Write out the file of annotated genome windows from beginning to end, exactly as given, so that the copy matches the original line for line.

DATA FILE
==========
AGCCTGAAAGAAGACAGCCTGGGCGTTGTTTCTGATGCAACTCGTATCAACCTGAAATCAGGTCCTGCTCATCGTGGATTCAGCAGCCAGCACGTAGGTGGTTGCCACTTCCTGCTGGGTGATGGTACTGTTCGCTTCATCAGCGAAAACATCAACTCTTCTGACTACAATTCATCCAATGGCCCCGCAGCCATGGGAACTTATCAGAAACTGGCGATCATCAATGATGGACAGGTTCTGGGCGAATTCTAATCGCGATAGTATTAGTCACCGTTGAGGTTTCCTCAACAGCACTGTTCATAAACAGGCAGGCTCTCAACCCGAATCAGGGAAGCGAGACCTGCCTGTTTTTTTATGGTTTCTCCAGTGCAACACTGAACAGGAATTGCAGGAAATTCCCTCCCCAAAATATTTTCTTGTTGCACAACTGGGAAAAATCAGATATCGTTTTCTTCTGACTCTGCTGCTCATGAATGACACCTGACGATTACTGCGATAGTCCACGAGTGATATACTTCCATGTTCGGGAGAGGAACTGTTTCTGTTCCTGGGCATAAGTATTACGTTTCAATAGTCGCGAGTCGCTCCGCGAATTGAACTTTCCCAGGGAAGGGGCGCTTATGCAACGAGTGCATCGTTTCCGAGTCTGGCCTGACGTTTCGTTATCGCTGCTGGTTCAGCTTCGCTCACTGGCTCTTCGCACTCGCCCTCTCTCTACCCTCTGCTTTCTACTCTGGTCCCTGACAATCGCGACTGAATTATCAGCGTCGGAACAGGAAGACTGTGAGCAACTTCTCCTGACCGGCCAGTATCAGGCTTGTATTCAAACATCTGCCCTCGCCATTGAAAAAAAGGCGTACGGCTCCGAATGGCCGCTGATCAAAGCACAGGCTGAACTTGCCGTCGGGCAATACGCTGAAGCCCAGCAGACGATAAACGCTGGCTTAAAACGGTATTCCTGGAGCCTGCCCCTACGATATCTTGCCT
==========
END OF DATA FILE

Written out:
AGCCTGAAAGAAGACAGCCTGGGCGTTGTTTCTGATGCAACTCGTATCAACCTGAAATCAGGTCCTGCTCATCGTGGATTCAGCAGCCAGCACGTAGGTGGTTGCCACTTCCTGCTGGGTGATGGTACTGTTCGCTTCATCAGCGAAAACATCAACTCTTCTGACTACAATTCATCCAATGGCCCCGCAGCCATGGGAACTTATCAGAAACTGGCGATCATCAATGATGGACAGGTTCTGGGCGAATTCTAATCGCGATAGTATTAGTCACCGTTGAGGTTTCCTCAACAGCACTGTTCATAAACAGGCAGGCTCTCAACCCGAATCAGGGAAGCGAGACCTGCCTGTTTTTTTATGGTTTCTCCAGTGCAACACTGAACAGGAATTGCAGGAAATTCCCTCCCCAAAATATTTTCTTGTTGCACAACTGGGAAAAATCAGATATCGTTTTCTTCTGACTCTGCTGCTCATGAATGACACCTGACGATTACTGCGATAGTCCACGAGTGATATACTTCCATGTTCGGGAGAGGAACTGTTTCTGTTCCTGGGCATAAGTATTACGTTTCAATAGTCGCGAGTCGCTCCGCGAATTGAACTTTCCCAGGGAAGGGGCGCTTATGCAACGAGTGCATCGTTTCCGAGTCTGGCCTGACGTTTCGTTATCGCTGCTGGTTCAGCTTCGCTCACTGGCTCTTCGCACTCGCCCTCTCTCTACCCTCTGCTTTCTACTCTGGTCCCTGACAATCGCGACTGAATTATCAGCGTCGGAACAGGAAGACTGTGAGCAACTTCTCCTGACCGGCCAGTATCAGGCTTGTATTCAAACATCTGCCCTCGCCATTGAAAAAAAGGCGTACGGCTCCGAATGGCCGCTGATCAAAGCACAGGCTGAACTTGCCGTCGGGCAATACGCTGAAGCCCAGCAGACGATAAACGCTGGCTTAAAACGGTATTCCTGGAGCCTGCCCCTACGATATCTTGCCT